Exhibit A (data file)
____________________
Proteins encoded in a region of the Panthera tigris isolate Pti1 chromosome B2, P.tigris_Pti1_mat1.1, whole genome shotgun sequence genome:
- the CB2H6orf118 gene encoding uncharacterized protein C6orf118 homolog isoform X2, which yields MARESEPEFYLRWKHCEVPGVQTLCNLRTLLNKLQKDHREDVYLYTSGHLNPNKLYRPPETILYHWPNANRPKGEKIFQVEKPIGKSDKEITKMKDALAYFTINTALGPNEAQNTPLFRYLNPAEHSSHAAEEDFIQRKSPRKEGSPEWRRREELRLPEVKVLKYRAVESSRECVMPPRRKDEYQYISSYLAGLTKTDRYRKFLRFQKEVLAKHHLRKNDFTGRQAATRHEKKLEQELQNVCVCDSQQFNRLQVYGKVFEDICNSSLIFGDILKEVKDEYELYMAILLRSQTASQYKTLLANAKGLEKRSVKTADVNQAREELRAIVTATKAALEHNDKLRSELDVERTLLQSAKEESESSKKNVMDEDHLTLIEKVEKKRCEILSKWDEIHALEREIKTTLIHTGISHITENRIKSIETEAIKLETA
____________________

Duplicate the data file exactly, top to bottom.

Proteins encoded in a region of the Panthera tigris isolate Pti1 chromosome B2, P.tigris_Pti1_mat1.1, whole genome shotgun sequence genome:
- the CB2H6orf118 gene encoding uncharacterized protein C6orf118 homolog isoform X2, which yields MARESEPEFYLRWKHCEVPGVQTLCNLRTLLNKLQKDHREDVYLYTSGHLNPNKLYRPPETILYHWPNANRPKGEKIFQVEKPIGKSDKEITKMKDALAYFTINTALGPNEAQNTPLFRYLNPAEHSSHAAEEDFIQRKSPRKEGSPEWRRREELRLPEVKVLKYRAVESSRECVMPPRRKDEYQYISSYLAGLTKTDRYRKFLRFQKEVLAKHHLRKNDFTGRQAATRHEKKLEQELQNVCVCDSQQFNRLQVYGKVFEDICNSSLIFGDILKEVKDEYELYMAILLRSQTASQYKTLLANAKGLEKRSVKTADVNQAREELRAIVTATKAALEHNDKLRSELDVERTLLQSAKEESESSKKNVMDEDHLTLIEKVEKKRCEILSKWDEIHALEREIKTTLIHTGISHITENRIKSIETEAIKLETA